According to a study released by Kansai University, Masahiro Tanaka’s return to the Rakuten Eagles is expected to add 5.72 billion yen ($53.9 million) to the economy of Miyagi Prefecture, where the Eagles are based in the city of Sendai.
(NPB notes per jballallen.com)
Baltimore left-hander John Means was asked for his opinion of FanGraphs’ projections giving his team a 0.0% chance of reaching the postseason. The affable Oriole wasn’t offended by the question, but he did push back a little.
“The last two years we’ve been projected to finish last place, and we haven’t,” Means told assorted members of the media. “I think we’ve outplayed projections every year I’ve been up here, and the plan is to outplay the projections again. I think we have a better chance than 0.0, for sure. We try to not listen to the noise too much.”
The Orioles are projected to go 63-99 this year, and it wouldn’t be the least bit surprising to see them do better than that. As for their chances of actually making the playoffs… let’s just say that’s almost certainly not going to happen, regardless of numerical percentages, or any noise that happens to surround it.
Chris Sale had Tommy John surgery last March, which means that much of his past year has been spent rehabbing. Queried about that arduous process on a Zoom call, the Red Sox southpaw was thoughtful in his response. Moreover, he wasn’t asking for any sympathy.
“At the end of the day, perspective is big in these situations,” said Sale. “While I was obviously rehabbing, going through some stuff, dealing with things, I had it better than most. Honestly, with everything that’s going on in the world… you have to realize that you’re not the only one going through a tough time. Somebody somewhere has got it worse than you. There are some days I’ve just had to suck it up and do it.”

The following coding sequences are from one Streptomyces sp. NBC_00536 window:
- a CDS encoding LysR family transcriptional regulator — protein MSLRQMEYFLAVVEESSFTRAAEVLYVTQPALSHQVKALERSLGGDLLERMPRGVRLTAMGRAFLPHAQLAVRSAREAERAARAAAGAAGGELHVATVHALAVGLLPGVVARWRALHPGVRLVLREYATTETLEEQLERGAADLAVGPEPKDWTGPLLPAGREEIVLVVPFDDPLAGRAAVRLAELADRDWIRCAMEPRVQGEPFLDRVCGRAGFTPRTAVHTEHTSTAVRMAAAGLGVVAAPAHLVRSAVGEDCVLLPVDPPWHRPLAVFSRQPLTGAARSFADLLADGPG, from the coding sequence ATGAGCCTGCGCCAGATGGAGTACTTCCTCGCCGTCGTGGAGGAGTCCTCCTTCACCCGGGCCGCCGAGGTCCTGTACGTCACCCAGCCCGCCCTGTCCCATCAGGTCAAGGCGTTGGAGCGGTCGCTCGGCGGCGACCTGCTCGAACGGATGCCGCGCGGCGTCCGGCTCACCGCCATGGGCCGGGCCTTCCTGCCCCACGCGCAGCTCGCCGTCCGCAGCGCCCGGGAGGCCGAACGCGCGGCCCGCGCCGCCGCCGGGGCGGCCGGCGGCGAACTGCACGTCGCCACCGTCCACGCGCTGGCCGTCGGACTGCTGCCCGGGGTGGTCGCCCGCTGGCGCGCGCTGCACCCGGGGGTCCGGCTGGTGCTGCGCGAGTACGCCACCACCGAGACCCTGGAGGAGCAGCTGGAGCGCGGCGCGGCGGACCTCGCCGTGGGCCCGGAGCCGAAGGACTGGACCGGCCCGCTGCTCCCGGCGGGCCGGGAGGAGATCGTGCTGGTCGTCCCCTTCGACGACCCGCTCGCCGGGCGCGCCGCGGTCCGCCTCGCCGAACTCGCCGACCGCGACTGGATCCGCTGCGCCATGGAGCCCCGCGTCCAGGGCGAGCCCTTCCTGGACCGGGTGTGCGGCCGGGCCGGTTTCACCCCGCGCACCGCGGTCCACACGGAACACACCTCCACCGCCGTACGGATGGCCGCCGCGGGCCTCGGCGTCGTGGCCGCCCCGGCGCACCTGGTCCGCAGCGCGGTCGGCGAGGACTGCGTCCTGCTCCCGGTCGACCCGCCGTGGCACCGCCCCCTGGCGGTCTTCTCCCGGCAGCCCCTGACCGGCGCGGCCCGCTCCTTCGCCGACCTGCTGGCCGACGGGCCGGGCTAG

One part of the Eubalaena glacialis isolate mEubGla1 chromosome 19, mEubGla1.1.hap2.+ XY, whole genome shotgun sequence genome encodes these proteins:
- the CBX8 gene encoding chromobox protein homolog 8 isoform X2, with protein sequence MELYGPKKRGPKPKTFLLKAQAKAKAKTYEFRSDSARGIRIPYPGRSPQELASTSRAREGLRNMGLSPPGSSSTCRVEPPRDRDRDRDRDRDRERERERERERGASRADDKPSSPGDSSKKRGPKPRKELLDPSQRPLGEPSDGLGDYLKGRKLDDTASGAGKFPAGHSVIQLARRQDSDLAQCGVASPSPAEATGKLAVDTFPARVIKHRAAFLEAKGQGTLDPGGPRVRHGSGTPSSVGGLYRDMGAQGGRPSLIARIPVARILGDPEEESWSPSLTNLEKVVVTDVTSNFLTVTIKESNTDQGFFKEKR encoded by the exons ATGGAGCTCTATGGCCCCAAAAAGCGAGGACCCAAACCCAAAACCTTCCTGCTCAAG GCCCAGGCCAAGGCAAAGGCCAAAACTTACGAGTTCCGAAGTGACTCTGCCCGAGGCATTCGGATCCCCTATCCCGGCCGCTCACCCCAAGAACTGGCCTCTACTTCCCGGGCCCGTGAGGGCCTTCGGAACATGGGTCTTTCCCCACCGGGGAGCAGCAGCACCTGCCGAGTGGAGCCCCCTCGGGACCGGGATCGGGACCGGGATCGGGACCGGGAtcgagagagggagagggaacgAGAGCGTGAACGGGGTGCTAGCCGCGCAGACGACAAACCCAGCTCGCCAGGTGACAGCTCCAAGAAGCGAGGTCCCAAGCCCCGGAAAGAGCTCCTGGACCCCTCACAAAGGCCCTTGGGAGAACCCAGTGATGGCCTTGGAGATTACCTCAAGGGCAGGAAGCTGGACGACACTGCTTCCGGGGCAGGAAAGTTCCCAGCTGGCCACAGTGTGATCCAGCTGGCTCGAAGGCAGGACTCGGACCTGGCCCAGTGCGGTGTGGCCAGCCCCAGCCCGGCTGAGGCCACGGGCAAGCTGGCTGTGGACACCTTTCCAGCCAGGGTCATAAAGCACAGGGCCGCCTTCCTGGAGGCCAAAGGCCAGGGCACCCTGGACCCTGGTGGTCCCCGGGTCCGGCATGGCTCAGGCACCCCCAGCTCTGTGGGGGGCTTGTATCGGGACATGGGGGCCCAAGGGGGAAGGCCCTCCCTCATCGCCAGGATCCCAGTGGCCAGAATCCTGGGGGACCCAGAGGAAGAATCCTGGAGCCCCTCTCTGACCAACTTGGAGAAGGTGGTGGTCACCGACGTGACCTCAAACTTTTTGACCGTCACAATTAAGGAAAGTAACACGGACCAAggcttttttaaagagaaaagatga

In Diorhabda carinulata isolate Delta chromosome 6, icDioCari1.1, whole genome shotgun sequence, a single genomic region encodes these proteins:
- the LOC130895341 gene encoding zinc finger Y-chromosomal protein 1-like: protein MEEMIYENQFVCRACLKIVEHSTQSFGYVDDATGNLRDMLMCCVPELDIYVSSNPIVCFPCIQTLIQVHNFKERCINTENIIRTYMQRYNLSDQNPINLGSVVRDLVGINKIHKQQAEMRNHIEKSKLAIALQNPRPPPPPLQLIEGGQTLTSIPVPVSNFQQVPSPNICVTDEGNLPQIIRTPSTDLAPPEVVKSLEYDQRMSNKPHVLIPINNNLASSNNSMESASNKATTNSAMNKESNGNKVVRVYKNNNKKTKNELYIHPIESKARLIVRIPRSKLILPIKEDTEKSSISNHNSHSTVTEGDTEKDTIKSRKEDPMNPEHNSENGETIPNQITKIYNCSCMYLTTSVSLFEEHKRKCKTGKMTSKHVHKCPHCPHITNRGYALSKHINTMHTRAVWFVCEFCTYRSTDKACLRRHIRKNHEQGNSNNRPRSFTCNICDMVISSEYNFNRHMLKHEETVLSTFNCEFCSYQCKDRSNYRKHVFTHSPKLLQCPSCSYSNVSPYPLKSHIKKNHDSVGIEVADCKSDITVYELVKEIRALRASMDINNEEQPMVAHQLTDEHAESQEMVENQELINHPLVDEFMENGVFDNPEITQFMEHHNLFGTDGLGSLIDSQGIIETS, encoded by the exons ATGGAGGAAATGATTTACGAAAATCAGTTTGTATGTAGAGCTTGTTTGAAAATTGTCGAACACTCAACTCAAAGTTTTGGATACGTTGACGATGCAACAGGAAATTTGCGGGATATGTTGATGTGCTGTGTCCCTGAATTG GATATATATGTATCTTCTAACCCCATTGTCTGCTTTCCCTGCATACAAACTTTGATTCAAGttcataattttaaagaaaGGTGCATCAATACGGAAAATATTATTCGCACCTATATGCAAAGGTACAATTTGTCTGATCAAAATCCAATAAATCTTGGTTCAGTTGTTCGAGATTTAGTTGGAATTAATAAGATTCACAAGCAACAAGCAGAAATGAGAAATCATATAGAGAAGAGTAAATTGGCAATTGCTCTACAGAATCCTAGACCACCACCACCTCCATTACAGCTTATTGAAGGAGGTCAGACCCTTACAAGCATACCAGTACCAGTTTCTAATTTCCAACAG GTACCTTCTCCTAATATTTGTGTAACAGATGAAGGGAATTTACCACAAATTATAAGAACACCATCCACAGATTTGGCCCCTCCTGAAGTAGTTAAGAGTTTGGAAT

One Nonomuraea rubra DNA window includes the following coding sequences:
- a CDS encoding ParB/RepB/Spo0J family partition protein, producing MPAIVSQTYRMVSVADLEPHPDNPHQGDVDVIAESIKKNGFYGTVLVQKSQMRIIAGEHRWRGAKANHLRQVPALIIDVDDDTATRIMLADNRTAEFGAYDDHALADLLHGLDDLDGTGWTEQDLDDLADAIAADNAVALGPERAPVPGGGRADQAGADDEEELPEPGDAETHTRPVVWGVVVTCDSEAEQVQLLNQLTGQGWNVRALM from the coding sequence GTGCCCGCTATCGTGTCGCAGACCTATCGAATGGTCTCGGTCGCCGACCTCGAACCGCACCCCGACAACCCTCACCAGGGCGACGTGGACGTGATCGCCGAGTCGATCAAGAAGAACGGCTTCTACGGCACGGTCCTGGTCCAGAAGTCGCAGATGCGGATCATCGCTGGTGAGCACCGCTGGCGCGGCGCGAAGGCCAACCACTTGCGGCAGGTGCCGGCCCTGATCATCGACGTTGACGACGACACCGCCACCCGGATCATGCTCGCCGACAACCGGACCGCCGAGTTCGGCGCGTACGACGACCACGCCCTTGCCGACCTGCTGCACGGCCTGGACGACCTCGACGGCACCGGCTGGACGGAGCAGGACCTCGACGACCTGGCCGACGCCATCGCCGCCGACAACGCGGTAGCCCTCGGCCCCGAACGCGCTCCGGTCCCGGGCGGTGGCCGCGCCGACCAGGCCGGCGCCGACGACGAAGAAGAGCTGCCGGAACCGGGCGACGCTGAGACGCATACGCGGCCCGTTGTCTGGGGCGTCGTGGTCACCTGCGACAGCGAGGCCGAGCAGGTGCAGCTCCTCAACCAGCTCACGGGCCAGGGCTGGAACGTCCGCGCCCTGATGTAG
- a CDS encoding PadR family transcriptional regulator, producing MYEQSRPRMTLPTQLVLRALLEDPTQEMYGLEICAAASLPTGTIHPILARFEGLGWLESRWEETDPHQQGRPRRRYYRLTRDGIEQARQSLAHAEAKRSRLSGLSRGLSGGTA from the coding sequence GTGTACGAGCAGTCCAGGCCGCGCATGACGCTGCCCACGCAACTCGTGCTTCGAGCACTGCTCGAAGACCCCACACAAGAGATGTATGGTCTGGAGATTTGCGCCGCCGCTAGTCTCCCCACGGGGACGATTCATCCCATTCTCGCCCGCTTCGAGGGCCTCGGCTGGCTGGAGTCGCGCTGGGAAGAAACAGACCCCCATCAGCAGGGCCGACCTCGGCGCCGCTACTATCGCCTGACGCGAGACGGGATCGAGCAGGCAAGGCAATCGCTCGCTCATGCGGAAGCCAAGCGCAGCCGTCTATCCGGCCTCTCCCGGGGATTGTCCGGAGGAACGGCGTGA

Sale also shared that he had “a mild” case of COVID-19 in January, losing taste and smell for about a week, but not running a fever. He’s also recovered from a recent bout with neck stiffness. Sale has yet to throw off a mound this spring.
I recently asked former big-league closer Chris Perez which of his former bullpen mates stands out as someone who thought he was good hitter, whether he was or not.
“Brett Myers,” answered Perez. “We were together in Cleveland (in 2013). He’d been with the Phillies for a long time, and all he would talk about is hitting. Like, he wanted to go back to the National League and be a starter, because he missed hitting so much.”
Myers slashed .134/.177/.157 with 151 strikeouts and no home runs in 557 big-league plate appearances.
LINKS YOU’LL LIKE
At The Boston Globe, Julian Benbow wrote about how the sports analytics community is overwhelmingly white and male.
At Defector, Eric Nusbaum told us that MLB’s minor league power play is an offense against baseball history.
MiLB.com’s Benjamin Hill filled us in on the longest partnerships in the minors.
The Philadelphia Enquirer’s Damichael Cole wrote about the 1905 Philadelphia Giants, who boasted five Hall of Famers and dominated Black baseball.
The philosopher John Rawls was a devoted baseball fan, and one of his letters on that subject was shared at Boston Review.
RANDOM FACTS AND STATS
Diomedes Olivo was 41 years old when he made his MLB debut with the Pittsburgh Pirates in 1960. A southpaw from Guayubín, Dominican Republic, Olivo went 5-1, 2.77 with seven saves for the Bucs in 1962.
Guy Hecker went 26-23 and threw 45 complete games for the Louisville Colonels in 1886. He also captured the American Association batting crown with a .341 average (in 378 plate appearances).
Home Run Baker led the American League in round trippers every year from 1911-1914, a four-season stretch where he logged a 155 wRC+ and helped lead the Philadelphia Athletics to three pennants and two World Series championships. Baker proceeded to sit out the 1915 season in a salary dispute.
The Montreal Expos signed Jose Canseco to a free agent contract on today’s date in 2002. Canseco was cut loose prior to the start of the season.
Players born on today’s date include Jouett Meekin, who pitched for five teams from 1891-1900. Meekin went 33-9 with the New York Giants in 1894, and in 1896 issued what is known to be the first intentional walk in big-league history.
Also born on today’s date was Luther “Dummy” Taylor, who pitched for the New York Giants (and briefly the Cleveland Bronchos) from 1900-1908. A right-hander who attended the Kansas School for the Deaf, Taylor went a combined 54-33 with a 2.39 ERA from 1904-1906.
Independent Negro League teams in 1914 included the French Lick Plutos and the West Baden Sprudels.